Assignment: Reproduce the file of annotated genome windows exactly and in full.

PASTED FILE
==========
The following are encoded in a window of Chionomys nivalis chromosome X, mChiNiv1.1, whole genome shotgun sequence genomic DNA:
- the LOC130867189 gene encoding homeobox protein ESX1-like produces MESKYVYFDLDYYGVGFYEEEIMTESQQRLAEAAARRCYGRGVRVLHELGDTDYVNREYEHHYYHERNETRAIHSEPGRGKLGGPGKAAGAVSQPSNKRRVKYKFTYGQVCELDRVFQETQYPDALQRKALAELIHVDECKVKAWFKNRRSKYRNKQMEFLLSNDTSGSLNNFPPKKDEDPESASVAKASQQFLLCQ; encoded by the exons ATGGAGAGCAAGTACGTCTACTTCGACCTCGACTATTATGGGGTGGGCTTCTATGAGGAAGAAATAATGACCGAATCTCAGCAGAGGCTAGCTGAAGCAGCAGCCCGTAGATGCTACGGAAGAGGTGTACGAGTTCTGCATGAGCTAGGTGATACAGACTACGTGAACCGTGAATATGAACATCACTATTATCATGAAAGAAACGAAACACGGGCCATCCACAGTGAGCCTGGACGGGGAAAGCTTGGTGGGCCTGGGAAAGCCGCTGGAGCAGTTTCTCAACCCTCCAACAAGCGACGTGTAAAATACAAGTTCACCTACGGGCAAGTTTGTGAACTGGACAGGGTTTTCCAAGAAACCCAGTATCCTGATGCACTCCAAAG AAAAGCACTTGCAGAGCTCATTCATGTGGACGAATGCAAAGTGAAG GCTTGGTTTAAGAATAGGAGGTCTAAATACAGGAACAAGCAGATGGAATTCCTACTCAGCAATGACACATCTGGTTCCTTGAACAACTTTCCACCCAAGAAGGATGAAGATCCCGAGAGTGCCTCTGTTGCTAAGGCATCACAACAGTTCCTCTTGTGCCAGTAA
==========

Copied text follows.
The following are encoded in a window of Chionomys nivalis chromosome X, mChiNiv1.1, whole genome shotgun sequence genomic DNA:
- the LOC130867189 gene encoding homeobox protein ESX1-like produces MESKYVYFDLDYYGVGFYEEEIMTESQQRLAEAAARRCYGRGVRVLHELGDTDYVNREYEHHYYHERNETRAIHSEPGRGKLGGPGKAAGAVSQPSNKRRVKYKFTYGQVCELDRVFQETQYPDALQRKALAELIHVDECKVKAWFKNRRSKYRNKQMEFLLSNDTSGSLNNFPPKKDEDPESASVAKASQQFLLCQ; encoded by the exons ATGGAGAGCAAGTACGTCTACTTCGACCTCGACTATTATGGGGTGGGCTTCTATGAGGAAGAAATAATGACCGAATCTCAGCAGAGGCTAGCTGAAGCAGCAGCCCGTAGATGCTACGGAAGAGGTGTACGAGTTCTGCATGAGCTAGGTGATACAGACTACGTGAACCGTGAATATGAACATCACTATTATCATGAAAGAAACGAAACACGGGCCATCCACAGTGAGCCTGGACGGGGAAAGCTTGGTGGGCCTGGGAAAGCCGCTGGAGCAGTTTCTCAACCCTCCAACAAGCGACGTGTAAAATACAAGTTCACCTACGGGCAAGTTTGTGAACTGGACAGGGTTTTCCAAGAAACCCAGTATCCTGATGCACTCCAAAG AAAAGCACTTGCAGAGCTCATTCATGTGGACGAATGCAAAGTGAAG GCTTGGTTTAAGAATAGGAGGTCTAAATACAGGAACAAGCAGATGGAATTCCTACTCAGCAATGACACATCTGGTTCCTTGAACAACTTTCCACCCAAGAAGGATGAAGATCCCGAGAGTGCCTCTGTTGCTAAGGCATCACAACAGTTCCTCTTGTGCCAGTAA